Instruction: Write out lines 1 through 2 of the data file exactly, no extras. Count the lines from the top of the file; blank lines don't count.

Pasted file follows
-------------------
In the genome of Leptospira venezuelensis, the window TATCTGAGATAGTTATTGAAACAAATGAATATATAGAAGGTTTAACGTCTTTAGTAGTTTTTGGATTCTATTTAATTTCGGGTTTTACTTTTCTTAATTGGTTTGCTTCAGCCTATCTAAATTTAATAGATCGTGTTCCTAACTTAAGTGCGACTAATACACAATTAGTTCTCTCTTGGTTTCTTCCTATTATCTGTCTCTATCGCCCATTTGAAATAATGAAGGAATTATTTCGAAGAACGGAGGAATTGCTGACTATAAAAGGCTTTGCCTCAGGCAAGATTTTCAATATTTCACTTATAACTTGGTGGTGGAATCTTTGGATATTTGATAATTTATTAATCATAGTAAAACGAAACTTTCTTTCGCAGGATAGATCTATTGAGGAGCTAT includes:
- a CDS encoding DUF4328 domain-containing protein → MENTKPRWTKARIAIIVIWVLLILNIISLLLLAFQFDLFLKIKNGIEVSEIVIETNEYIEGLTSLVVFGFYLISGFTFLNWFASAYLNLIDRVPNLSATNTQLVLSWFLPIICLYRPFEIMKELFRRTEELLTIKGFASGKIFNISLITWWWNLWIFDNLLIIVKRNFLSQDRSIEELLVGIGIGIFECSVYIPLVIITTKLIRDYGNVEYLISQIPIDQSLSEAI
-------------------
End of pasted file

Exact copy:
In the genome of Leptospira venezuelensis, the window TATCTGAGATAGTTATTGAAACAAATGAATATATAGAAGGTTTAACGTCTTTAGTAGTTTTTGGATTCTATTTAATTTCGGGTTTTACTTTTCTTAATTGGTTTGCTTCAGCCTATCTAAATTTAATAGATCGTGTTCCTAACTTAAGTGCGACTAATACACAATTAGTTCTCTCTTGGTTTCTTCCTATTATCTGTCTCTATCGCCCATTTGAAATAATGAAGGAATTATTTCGAAGAACGGAGGAATTGCTGACTATAAAAGGCTTTGCCTCAGGCAAGATTTTCAATATTTCACTTATAACTTGGTGGTGGAATCTTTGGATATTTGATAATTTATTAATCATAGTAAAACGAAACTTTCTTTCGCAGGATAGATCTATTGAGGAGCTAT includes:
- a CDS encoding DUF4328 domain-containing protein → MENTKPRWTKARIAIIVIWVLLILNIISLLLLAFQFDLFLKIKNGIEVSEIVIETNEYIEGLTSLVVFGFYLISGFTFLNWFASAYLNLIDRVPNLSATNTQLVLSWFLPIICLYRPFEIMKELFRRTEELLTIKGFASGKIFNISLITWWWNLWIFDNLLIIVKRNFLSQDRSIEELLVGIGIGIFECSVYIPLVIITTKLIRDYGNVEYLISQIPIDQSLSEAI